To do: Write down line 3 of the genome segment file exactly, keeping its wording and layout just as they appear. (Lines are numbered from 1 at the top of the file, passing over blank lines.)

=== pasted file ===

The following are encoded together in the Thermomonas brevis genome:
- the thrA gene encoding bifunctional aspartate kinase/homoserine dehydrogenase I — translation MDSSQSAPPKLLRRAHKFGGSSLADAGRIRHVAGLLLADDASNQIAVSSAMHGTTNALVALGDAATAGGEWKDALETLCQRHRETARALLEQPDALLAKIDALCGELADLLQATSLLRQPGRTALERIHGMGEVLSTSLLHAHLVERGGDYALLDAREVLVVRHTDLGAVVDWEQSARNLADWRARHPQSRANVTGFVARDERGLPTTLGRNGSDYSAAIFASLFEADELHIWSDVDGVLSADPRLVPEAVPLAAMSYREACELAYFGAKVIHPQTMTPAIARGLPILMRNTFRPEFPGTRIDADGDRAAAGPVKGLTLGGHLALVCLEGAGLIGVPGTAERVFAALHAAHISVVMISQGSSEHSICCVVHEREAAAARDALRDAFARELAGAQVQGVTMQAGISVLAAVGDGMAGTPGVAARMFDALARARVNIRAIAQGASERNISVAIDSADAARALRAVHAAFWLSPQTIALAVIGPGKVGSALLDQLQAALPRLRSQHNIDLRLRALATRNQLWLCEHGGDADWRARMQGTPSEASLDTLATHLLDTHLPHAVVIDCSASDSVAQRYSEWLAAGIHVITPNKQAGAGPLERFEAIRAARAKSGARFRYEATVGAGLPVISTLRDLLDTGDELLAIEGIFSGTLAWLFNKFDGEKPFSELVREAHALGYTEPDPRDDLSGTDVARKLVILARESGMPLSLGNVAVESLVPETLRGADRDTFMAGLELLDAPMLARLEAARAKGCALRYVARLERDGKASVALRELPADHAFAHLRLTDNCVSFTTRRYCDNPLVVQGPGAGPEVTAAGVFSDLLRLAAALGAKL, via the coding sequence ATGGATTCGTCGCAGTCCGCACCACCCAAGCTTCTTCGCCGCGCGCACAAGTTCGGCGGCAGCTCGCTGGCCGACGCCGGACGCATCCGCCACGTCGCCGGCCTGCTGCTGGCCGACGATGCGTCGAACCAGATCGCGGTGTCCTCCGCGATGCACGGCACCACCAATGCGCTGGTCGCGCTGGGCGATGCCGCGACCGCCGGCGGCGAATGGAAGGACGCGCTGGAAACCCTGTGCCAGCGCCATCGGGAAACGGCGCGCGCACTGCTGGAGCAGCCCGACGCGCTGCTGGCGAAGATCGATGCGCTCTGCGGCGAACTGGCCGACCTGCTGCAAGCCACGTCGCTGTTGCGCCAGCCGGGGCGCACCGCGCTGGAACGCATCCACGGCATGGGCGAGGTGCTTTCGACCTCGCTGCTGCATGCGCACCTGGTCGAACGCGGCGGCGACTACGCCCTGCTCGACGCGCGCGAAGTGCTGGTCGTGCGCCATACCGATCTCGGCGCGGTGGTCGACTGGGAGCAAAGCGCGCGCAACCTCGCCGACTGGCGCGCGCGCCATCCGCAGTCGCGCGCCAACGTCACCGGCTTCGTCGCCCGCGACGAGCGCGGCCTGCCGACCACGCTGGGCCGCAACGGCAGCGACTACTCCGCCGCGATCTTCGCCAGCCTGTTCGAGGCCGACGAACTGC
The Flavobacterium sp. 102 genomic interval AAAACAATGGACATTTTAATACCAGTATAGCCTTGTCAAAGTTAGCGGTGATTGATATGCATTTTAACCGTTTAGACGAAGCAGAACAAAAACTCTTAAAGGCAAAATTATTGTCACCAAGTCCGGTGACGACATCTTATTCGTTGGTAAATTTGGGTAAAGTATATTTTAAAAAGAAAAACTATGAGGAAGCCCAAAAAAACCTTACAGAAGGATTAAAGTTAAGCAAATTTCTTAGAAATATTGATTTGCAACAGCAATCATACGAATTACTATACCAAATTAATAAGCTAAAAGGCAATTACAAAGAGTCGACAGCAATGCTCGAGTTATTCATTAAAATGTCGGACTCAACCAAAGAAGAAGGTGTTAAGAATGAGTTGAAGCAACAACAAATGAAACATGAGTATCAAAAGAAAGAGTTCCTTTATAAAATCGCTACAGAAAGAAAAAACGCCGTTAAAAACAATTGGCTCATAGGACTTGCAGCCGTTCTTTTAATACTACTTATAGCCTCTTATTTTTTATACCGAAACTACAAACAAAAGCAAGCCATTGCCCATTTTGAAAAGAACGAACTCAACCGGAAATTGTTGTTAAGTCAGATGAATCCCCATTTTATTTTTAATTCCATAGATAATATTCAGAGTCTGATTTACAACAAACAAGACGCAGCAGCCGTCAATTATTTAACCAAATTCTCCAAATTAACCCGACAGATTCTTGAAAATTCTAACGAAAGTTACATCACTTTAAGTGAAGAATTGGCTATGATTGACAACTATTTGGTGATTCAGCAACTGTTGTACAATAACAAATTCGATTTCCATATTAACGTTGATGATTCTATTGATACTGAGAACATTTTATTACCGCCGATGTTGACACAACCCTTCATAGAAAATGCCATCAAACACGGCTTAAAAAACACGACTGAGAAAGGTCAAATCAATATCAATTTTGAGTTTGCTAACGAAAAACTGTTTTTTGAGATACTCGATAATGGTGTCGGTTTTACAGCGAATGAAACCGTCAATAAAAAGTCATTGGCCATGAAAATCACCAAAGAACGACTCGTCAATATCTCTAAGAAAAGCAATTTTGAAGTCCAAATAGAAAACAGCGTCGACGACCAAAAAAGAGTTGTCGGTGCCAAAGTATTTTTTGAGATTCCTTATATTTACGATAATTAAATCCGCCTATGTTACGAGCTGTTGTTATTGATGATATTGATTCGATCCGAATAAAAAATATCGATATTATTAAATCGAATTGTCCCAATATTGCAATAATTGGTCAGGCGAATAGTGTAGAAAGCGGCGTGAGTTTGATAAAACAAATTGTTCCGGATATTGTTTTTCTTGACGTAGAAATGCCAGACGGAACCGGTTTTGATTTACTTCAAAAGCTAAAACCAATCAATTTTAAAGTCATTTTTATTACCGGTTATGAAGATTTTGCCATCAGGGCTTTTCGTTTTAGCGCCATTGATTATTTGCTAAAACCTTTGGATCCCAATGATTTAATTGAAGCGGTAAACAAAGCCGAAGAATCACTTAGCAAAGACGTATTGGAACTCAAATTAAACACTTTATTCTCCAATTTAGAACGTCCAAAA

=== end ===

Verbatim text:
The Flavobacterium sp. 102 genomic interval AAAACAATGGACATTTTAATACCAGTATAGCCTTGTCAAAGTTAGCGGTGATTGATATGCATTTTAACCGTTTAGACGAAGCAGAACAAAAACTCTTAAAGGCAAAATTATTGTCACCAAGTCCGGTGACGACATCTTATTCGTTGGTAAATTTGGGTAAAGTATATTTTAAAAAGAAAAACTATGAGGAAGCCCAAAAAAACCTTACAGAAGGATTAAAGTTAAGCAAATTTCTTAGAAATATTGATTTGCAACAGCAATCATACGAATTACTATACCAAATTAATAAGCTAAAAGGCAATTACAAAGAGTCGACAGCAATGCTCGAGTTATTCATTAAAATGTCGGACTCAACCAAAGAAGAAGGTGTTAAGAATGAGTTGAAGCAACAACAAATGAAACATGAGTATCAAAAGAAAGAGTTCCTTTATAAAATCGCTACAGAAAGAAAAAACGCCGTTAAAAACAATTGGCTCATAGGACTTGCAGCCGTTCTTTTAATACTACTTATAGCCTCTTATTTTTTATACCGAAACTACAAACAAAAGCAAGCCATTGCCCATTTTGAAAAGAACGAACTCAACCGGAAATTGTTGTTAAGTCAGATGAATCCCCATTTTATTTTTAATTCCATAGATAATATTCAGAGTCTGATTTACAACAAACAAGACGCAGCAGCCGTCAATTATTTAACCAAATTCTCCAAATTAACCCGACAGATTCTTGAAAATTCTAACGAAAGTTACATCACTTTAAGTGAAGAATTGGCTATGATTGACAACTATTTGGTGATTCAGCAACTGTTGTACAATAACAAATTCGATTTCCATATTAACGTTGATGATTCTATTGATACTGAGAACATTTTATTACCGCCGATGTTGACACAACCCTTCATAGAAAATGCCATCAAACACGGCTTAAAAAACACGACTGAGAAAGGTCAAATCAATATCAATTTTGAGTTTGCTAACGAAAAACTGTTTTTTGAGATACTCGATAATGGTGTCGGTTTTACAGCGAATGAAACCGTCAATAAAAAGTCATTGGCCATGAAAATCACCAAAGAACGACTCGTCAATATCTCTAAGAAAAGCAATTTTGAAGTCCAAATAGAAAACAGCGTCGACGACCAAAAAAGAGTTGTCGGTGCCAAAGTATTTTTTGAGATTCCTTATATTTACGATAATTAAATCCGCCTATGTTACGAGCTGTTGTTATTGATGATATTGATTCGATCCGAATAAAAAATATCGATATTATTAAATCGAATTGTCCCAATATTGCAATAATTGGTCAGGCGAATAGTGTAGAAAGCGGCGTGAGTTTGATAAAACAAATTGTTCCGGATATTGTTTTTCTTGACGTAGAAATGCCAGACGGAACCGGTTTTGATTTACTTCAAAAGCTAAAACCAATCAATTTTAAAGTCATTTTTATTACCGGTTATGAAGATTTTGCCATCAGGGCTTTTCGTTTTAGCGCCATTGATTATTTGCTAAAACCTTTGGATCCCAATGATTTAATTGAAGCGGTAAACAAAGCCGAAGAATCACTTAGCAAAGACGTATTGGAACTCAAATTAAACACTTTATTCTCCAATTTAGAACGTCCAAAA